Using mice as an , the researchers compared the amount of muscle force they could generate using the traditional FES approach with forces generated by their optogenetic method. For the optogenetic studies, they used mice that had already been genetically engineered to express a light-sensitive protein called channelrhodopsin-2. They implanted a small light source near the tibial nerve, which controls muscles of the lower leg.

The researchers measured muscle force as they gradually increased the amount of light stimulation, and found that, unlike FES stimulation, optogenetic control produced a steady, gradual increase in contraction of the muscle.

"As we change the optical stimulation that we deliver to the nerve, we can proportionally, in an almost linear way, control the force of the muscle. This is similar to how the signals from our brain control our muscles. Because of this, it becomes easier to control the muscle compared with electrical stimulation," Herrera-Arcos says.

MIT scientists learn how to control muscles with light
Optogenetic protein expression in nerve axons Credit: Guillermo Herrera-Arcos

Fatigue resistance

Using data from those experiments, the researchers created a mathematical model of optogenetic muscle control. This model relates the amount of light going into the system to the output of the muscle (how much force is generated).

This mathematical model allowed the researchers to design a closed-loop controller. In this type of system, the controller delivers a stimulatory signal, and after the muscle contracts, a sensor can detect how much force the muscle is exerting. This information is sent back to the controller, which calculates if, and how much, the light stimulation needs to be adjusted to reach the desired force.

Using this type of control, the researchers found that muscles could be stimulated for more than an hour before fatiguing, while muscles became fatigued after only 15 minutes using FES stimulation.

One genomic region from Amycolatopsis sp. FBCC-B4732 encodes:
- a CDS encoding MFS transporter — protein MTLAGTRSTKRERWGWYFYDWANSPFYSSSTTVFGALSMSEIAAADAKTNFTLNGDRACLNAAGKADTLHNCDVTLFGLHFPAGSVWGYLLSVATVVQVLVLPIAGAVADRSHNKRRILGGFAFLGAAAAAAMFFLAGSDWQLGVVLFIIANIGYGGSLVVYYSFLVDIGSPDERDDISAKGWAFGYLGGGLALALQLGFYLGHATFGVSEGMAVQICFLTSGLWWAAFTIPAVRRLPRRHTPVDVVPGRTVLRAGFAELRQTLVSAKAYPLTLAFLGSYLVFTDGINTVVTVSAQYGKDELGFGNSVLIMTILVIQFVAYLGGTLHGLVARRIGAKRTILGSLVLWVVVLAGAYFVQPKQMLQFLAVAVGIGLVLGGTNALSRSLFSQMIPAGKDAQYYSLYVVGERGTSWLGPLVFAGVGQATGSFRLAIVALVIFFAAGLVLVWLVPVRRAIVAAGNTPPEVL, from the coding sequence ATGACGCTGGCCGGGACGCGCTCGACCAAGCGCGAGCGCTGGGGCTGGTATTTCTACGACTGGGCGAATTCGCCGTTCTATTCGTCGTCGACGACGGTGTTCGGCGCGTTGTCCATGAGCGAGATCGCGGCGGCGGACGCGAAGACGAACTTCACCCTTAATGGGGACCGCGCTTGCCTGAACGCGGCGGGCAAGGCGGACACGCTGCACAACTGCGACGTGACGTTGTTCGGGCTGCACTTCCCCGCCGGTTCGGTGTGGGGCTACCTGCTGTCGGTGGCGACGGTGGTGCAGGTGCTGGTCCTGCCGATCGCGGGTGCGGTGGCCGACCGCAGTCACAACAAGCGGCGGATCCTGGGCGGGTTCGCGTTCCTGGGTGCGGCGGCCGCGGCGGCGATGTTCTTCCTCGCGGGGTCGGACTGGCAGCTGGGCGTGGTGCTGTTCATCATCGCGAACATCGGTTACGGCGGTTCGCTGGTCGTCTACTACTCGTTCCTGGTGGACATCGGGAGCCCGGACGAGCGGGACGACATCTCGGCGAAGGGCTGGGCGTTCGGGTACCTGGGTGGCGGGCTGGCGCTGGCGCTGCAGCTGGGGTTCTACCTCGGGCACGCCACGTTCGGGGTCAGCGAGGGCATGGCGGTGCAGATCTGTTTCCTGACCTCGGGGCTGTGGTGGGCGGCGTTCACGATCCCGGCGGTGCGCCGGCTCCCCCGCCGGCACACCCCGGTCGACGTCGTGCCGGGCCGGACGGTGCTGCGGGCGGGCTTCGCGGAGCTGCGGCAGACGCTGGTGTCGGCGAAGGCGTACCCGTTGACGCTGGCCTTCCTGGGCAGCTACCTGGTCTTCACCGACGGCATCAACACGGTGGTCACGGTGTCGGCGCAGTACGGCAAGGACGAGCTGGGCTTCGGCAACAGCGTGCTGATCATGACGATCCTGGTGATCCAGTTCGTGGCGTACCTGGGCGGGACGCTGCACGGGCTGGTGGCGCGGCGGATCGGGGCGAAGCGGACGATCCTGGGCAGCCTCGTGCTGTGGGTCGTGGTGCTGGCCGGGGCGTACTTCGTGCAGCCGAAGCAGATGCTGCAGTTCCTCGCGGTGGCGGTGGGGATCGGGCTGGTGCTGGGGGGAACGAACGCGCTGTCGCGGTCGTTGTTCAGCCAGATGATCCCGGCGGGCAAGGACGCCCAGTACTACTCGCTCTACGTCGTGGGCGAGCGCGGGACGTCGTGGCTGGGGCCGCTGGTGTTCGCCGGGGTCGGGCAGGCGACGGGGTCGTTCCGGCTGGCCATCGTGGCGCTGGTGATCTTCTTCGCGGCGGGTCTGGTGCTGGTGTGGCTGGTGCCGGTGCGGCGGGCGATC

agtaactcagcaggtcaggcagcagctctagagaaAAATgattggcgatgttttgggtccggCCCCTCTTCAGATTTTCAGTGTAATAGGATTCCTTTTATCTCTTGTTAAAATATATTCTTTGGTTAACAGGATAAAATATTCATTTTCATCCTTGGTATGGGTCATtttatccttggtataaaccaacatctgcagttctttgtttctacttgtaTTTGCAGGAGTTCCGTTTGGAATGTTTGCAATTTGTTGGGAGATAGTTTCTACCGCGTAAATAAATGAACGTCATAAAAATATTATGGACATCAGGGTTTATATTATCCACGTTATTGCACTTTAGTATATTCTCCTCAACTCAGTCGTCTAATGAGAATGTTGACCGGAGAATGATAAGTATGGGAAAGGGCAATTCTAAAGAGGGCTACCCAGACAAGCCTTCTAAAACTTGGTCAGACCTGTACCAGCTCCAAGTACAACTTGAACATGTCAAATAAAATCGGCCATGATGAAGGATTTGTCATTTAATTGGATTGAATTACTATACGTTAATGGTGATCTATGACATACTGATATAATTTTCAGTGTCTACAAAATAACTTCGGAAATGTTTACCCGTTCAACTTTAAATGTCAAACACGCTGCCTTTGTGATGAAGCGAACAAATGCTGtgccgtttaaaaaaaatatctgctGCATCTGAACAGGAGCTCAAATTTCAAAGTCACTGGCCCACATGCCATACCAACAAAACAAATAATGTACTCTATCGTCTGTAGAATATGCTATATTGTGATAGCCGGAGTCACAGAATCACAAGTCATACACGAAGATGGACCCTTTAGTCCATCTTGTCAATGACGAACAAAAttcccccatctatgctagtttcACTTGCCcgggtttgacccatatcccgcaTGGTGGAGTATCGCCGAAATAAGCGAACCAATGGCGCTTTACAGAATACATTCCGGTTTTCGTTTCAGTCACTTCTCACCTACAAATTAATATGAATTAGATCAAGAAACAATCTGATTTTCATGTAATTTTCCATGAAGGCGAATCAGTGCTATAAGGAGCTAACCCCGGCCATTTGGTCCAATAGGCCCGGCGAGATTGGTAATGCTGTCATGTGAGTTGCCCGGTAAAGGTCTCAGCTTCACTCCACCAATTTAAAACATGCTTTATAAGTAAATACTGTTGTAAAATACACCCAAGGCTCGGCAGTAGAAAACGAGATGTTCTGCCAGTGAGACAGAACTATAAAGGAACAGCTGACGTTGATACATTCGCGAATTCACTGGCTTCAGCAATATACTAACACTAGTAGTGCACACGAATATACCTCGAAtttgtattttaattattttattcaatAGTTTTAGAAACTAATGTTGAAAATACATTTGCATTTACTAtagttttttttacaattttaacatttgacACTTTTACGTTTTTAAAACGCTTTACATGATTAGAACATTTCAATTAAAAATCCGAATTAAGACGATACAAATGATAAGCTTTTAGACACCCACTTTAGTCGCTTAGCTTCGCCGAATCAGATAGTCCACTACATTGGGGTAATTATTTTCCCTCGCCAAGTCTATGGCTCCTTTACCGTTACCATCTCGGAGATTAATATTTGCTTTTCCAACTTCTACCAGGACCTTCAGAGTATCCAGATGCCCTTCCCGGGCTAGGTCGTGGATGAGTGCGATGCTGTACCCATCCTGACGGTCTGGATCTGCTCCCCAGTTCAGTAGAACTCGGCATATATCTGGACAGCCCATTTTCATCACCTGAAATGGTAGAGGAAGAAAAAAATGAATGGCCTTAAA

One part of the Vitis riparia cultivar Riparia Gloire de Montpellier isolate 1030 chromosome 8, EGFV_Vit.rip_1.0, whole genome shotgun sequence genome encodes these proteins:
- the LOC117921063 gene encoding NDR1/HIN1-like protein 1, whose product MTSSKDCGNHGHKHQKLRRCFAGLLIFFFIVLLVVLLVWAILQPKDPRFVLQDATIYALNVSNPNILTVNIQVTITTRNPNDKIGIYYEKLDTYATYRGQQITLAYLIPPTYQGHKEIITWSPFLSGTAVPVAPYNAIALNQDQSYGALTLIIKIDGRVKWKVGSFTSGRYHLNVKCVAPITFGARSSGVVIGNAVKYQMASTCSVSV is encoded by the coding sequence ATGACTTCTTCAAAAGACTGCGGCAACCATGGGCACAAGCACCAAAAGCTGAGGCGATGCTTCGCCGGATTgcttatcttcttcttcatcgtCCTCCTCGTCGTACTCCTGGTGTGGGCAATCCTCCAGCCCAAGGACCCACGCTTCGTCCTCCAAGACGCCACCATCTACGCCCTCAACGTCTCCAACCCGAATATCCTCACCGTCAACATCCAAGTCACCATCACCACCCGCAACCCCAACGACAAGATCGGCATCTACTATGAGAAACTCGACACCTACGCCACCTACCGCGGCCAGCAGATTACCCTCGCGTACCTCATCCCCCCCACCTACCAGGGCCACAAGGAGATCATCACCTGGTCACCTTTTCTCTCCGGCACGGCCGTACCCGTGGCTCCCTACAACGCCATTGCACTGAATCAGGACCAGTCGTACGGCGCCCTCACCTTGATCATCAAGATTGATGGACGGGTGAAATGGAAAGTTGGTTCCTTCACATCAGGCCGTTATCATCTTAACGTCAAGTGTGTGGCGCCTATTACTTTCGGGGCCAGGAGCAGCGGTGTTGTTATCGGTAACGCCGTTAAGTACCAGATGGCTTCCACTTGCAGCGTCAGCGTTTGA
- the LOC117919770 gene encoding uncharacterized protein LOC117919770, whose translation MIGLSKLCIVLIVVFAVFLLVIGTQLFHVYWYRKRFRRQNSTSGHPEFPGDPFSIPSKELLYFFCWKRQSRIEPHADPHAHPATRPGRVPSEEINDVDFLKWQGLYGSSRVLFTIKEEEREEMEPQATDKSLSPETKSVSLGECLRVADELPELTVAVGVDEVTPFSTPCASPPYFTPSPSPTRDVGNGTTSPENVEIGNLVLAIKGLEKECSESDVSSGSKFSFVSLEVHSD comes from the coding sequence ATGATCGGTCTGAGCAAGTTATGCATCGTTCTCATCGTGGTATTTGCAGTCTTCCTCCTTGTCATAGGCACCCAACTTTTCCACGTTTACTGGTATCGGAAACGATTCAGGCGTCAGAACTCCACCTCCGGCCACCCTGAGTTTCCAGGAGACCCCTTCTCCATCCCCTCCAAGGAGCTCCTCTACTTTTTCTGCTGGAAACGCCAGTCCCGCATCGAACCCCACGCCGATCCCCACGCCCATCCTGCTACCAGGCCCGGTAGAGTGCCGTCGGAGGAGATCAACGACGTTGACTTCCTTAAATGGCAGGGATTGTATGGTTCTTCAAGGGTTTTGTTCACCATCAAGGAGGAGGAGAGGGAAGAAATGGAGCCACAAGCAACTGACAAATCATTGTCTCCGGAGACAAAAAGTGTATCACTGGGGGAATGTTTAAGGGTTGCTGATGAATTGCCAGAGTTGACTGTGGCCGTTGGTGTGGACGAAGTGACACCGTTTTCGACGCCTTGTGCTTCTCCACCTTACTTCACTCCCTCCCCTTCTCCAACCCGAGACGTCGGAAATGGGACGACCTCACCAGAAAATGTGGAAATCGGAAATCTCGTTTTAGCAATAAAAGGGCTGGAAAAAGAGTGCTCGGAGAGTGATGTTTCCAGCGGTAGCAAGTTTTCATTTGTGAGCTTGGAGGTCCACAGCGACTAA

One hurdle the researchers are now working to overcome is how to safely deliver light-sensitive proteins into human tissue. Several years ago, Herr's lab reported that in rats, these proteins can trigger an that inactivates the proteins and could also lead to muscle atrophy and cell death.

"A key objective of the K. Lisa Yang Center for Bionics is to solve that problem," Herr says. "A multipronged effort is underway to design new light-sensitive proteins, and strategies to deliver them, without triggering an immune response."

As additional steps toward reaching human patients, Herr's lab is also working on new sensors that can be used to measure muscle force and length, as well as new ways to implant the light source. If successful, the researchers hope their strategy could benefit people who have experienced strokes, limb amputation, and spinal cord injuries, as well as others who have impaired ability to control their limbs.

"This could lead to a minimally invasive strategy that would change the game in terms of clinical care for persons suffering from limb pathology," Herr says.

More information: Guillermo Herrera-Arcos et al, Closed-loop optogenetic neuromodulation enables high-fidelity fatigue-resistant muscle control, Science Robotics (2024). DOI: 10.1126/scirobotics.adi8995. www.science.org/doi/10.1126/scirobotics.adi8995

Journal information: Science Robotics

This story is republished courtesy of MIT News (web.mit.edu/newsoffice/), a popular site that covers news about MIT research, innovation and teaching.

Citation: Study suggests optogenetics can drive muscle contraction with greater control, less fatigue than electrical stimulation (2024, May 22) retrieved 23 June 2024 from https://medicalxpress.com/news/2024-05-optogenetics-muscle-greater-fatigue-electrical.html